Gratitude for Peter and Keyboard Maestro

I’ve just spent three days writing a few macros in Apple’s Shortcuts app. I had budgeted about two hours, since I’ve been programming computers (mainframes, minicomputers, microcomputers, PCs, Macs) since 1978 using dozens of programming languages; I’ve been using Macintosh since 1984; and I’ve written hundreds and hundreds of Keyboard Maestro macros. The macros didn’t seem like they’d be very complicated.... But yes, three very frustrating days later, I’ve mostly finished.

I don’t think I’ve ever seen such buggy software. I’ve certainly never seen such fiddly “no you can’t use the delete key for this, you have to hit the microscopic x instead,” “oh, but for this you have to use the delete key, there’s no other way to do it” type software. And I have never ever seen such counter-intuitive brain-dead design choices.

And at every step, I’ve wondered why they hadn’t patterned their work after @peternlewis’s Keyboard Maestro. I needed to use Shortcuts because I wanted the macros to work on my iPhone and my iPad as well as my Mac. But I’m back writing a Keyboard Maestro macro now and it’s such a relief!

Peter, I’ve not stopped often enough to thank you for the reliable, intuitive, robust IDE and engine that you’ve created, leveraging the best of macOS and miraculously working within the limitations and obstacles that Apple has presented for this kind of software.

Thank you, thank you, thank you!


I echo those sentiments wholeheartedly. I use Shortcuts for a lot of things because, like you, some things I want to work on my other devices, and also because Shortcuts has some features that other software doesn’t. But I HATE creating shortcuts; the GUI is trash and very counter-intuitive. There’s no other software like KM, no other developer (that I’m aware of anyway) like Peter Lewis, and no other forum like this one.


Hello, same feeling for me. I had already made “difficult tests” a few years ago: without real success for very inconclusive results.
Then, a few weeks ago, I wanted to write two simple macros to alert me to the state of my iPhone battery (less than 20% and more than 80%): the macros work 1 out of 18 times! ... With occasional iOS alerts and abstruse indications!... A horror!... Come on, in the trash!...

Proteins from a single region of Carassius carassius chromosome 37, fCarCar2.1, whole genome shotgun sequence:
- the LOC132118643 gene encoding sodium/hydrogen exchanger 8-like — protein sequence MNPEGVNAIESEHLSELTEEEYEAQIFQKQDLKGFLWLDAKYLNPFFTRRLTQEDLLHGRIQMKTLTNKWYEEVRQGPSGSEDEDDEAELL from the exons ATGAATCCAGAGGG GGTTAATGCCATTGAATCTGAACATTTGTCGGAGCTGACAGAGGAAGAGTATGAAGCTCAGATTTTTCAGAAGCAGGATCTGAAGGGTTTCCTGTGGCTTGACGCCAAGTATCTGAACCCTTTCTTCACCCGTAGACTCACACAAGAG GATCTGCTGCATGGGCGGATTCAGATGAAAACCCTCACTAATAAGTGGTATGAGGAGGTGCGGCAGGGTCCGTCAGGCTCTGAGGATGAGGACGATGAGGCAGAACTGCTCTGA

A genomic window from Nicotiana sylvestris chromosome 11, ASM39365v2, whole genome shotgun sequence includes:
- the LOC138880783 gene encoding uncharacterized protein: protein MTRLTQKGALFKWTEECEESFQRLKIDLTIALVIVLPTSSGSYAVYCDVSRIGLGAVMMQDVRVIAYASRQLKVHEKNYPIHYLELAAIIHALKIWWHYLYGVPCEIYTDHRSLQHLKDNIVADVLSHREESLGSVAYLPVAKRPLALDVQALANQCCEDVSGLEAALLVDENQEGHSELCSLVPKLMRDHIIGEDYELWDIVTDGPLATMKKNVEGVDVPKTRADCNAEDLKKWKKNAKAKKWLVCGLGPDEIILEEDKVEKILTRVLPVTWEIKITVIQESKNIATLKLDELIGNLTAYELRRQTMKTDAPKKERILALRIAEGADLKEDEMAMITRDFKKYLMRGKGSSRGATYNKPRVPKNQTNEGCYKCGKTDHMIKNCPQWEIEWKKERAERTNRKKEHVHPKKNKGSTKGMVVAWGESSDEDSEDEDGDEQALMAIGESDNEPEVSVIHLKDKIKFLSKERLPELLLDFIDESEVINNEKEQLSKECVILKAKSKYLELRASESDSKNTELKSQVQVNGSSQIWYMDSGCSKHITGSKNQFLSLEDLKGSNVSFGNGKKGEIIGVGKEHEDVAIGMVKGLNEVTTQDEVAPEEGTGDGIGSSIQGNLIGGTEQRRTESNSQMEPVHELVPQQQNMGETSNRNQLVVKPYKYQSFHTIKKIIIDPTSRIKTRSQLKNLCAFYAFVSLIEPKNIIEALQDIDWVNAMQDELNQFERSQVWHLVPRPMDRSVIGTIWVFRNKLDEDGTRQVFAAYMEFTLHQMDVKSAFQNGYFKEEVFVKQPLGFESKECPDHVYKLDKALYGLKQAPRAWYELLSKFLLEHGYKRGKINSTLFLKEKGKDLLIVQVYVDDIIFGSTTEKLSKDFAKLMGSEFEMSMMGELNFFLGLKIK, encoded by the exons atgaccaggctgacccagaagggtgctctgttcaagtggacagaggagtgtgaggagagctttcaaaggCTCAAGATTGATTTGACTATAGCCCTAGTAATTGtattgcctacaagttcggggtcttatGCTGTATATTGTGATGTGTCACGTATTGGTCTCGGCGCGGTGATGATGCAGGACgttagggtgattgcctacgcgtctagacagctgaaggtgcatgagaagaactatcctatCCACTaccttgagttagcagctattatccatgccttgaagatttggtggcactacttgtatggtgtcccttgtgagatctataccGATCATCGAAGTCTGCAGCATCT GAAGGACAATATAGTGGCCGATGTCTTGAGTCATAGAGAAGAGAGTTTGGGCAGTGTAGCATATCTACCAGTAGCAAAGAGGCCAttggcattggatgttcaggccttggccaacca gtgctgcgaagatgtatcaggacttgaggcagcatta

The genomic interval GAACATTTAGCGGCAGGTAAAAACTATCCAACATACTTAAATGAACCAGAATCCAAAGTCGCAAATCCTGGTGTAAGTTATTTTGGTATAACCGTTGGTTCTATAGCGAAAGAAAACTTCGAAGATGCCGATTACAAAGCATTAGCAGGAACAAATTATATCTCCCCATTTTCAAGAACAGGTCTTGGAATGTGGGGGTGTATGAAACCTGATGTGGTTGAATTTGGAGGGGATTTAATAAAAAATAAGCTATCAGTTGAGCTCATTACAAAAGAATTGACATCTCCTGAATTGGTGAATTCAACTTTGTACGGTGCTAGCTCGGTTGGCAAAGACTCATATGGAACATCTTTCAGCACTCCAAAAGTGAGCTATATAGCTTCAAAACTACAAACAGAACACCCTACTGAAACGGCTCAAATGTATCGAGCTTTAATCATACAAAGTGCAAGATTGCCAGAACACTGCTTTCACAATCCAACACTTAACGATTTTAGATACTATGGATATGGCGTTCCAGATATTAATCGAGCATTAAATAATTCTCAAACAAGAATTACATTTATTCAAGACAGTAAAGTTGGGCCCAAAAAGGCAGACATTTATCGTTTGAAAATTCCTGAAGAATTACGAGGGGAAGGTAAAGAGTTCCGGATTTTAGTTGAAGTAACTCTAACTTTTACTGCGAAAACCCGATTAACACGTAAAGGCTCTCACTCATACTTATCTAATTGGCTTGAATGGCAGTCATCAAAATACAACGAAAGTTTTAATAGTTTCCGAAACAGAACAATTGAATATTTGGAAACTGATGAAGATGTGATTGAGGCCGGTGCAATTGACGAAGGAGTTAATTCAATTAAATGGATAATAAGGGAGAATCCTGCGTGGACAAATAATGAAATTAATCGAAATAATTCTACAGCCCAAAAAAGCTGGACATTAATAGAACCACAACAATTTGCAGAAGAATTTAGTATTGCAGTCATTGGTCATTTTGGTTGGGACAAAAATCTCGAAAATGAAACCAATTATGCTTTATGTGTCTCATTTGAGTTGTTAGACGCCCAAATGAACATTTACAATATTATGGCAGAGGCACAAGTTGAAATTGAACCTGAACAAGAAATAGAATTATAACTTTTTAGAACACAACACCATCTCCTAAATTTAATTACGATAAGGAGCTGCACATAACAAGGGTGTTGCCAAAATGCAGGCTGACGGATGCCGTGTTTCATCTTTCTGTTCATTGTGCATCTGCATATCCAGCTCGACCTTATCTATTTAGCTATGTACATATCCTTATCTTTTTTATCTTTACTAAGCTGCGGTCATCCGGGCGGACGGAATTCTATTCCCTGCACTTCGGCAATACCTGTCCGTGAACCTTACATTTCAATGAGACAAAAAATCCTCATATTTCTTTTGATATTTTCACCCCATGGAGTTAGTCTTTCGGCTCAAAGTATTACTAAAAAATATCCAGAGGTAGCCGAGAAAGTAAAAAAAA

No other software has saved me so much time as Keyboard Maestro has. Been using it for around 10 years maybe and if I could add up all the time plus eyesight plus back pain plus boredom of repetitive tasks it has saved me it would add up to a huge amount.

If Peter wanted to come out with a major update (with many of the improvements many here have asked for) I would happily pay. Just don't go the subscription route please! haha


He’s actively working on the next major version. You’ll see him replying in a lot of posts about upcoming features being ‘done for the next version’... which typically means it’s getting close to being released. KM is the one and only software that I pay to upgrade on day 1 of a new release, without even reading about the new features, because I already know it’s going to be worth the upgrade. :grin:


Yes me too! I don't know how I could live without KM!


Use Microsoft Windows. :triumph:

Fortunately I no longer work at the company that gave me no other computer choice. During the early years, engineers like me would use AutoHotkey, but then the #$@&%*! IT department prohibited its installation and use.

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When I open the app’s support/feature request window, I get:

(I am running Keyboard Maestro 10.2 on Mac OS X Version 13.5.1 (Build 22G90) and have so far saved 203 years)


Massive compliment and I back it up. My Mac is so KMed that if I'm on somebody else's Mac, for some reason, it's foreign country to me.


I completely agree. I had a moment of panic last month: "what if KM ended, or I was in a situation where I couldn't install it?!" KM is so incredibly open-ended and robust, my entire work (and personal) life is crafted on abstraction layer upon abstraction layer of macros - muscle memory across dozens of HIDs in hundreds of variants. You could call it an investment; you could also see it as a house of cards. Only FileMaker could come anywhere close to KM in the discussion of time investment, efficiency in time saved and jeopardy of customizable technological alienation (why drive a car when you can fly a UFO).

I remember when QuicKeys tanked (coder got AIDS, owner attempted to sue - crazy!) and Stairways came on the scene in a breath of fresh minimalism: we all looked at each other like "is this real? Did someone really recontextualize the QK experience in this elegant, powerful alternative?" It allowed a lot of people to keep working in ways that had ended.

@ErikMH thank you for relaying your experience. I could already sense that Shortcuts was going to be a knife in the head, and limited at every turn by Apple's paternalistic greed/security focus. But it helps to know not to bother.

Keyboard Maestro iOS, whatever it will be, and however it will work, I'll buy it 5 years before it is available. KM is so much more than 'keyboard' macros now, perhaps the rebrand will be:

=== MAESTRO iOS ===

Even storing and manipulation of clipboards/variables for transformations on an iPhone would be worthwhile. And of course triggering your macOS desktop KM universe from a robust phone app.